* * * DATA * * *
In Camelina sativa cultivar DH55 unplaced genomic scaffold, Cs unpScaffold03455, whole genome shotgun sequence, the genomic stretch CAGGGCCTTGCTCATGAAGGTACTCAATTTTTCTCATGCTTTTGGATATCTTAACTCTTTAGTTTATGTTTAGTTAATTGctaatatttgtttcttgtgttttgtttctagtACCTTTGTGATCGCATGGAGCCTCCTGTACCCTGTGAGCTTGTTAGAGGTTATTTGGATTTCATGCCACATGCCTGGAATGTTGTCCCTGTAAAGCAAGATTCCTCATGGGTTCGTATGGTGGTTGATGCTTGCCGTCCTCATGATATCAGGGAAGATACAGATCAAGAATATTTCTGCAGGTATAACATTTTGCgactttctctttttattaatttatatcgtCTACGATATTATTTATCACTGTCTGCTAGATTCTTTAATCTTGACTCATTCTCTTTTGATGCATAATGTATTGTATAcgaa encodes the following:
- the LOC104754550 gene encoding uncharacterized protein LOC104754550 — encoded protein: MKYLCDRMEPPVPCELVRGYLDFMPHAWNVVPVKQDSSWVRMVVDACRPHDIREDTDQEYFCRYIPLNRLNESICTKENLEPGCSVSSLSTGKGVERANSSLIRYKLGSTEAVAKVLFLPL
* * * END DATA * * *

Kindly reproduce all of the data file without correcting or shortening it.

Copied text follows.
In Camelina sativa cultivar DH55 unplaced genomic scaffold, Cs unpScaffold03455, whole genome shotgun sequence, the genomic stretch CAGGGCCTTGCTCATGAAGGTACTCAATTTTTCTCATGCTTTTGGATATCTTAACTCTTTAGTTTATGTTTAGTTAATTGctaatatttgtttcttgtgttttgtttctagtACCTTTGTGATCGCATGGAGCCTCCTGTACCCTGTGAGCTTGTTAGAGGTTATTTGGATTTCATGCCACATGCCTGGAATGTTGTCCCTGTAAAGCAAGATTCCTCATGGGTTCGTATGGTGGTTGATGCTTGCCGTCCTCATGATATCAGGGAAGATACAGATCAAGAATATTTCTGCAGGTATAACATTTTGCgactttctctttttattaatttatatcgtCTACGATATTATTTATCACTGTCTGCTAGATTCTTTAATCTTGACTCATTCTCTTTTGATGCATAATGTATTGTATAcgaa encodes the following:
- the LOC104754550 gene encoding uncharacterized protein LOC104754550 — encoded protein: MKYLCDRMEPPVPCELVRGYLDFMPHAWNVVPVKQDSSWVRMVVDACRPHDIREDTDQEYFCRYIPLNRLNESICTKENLEPGCSVSSLSTGKGVERANSSLIRYKLGSTEAVAKVLFLPL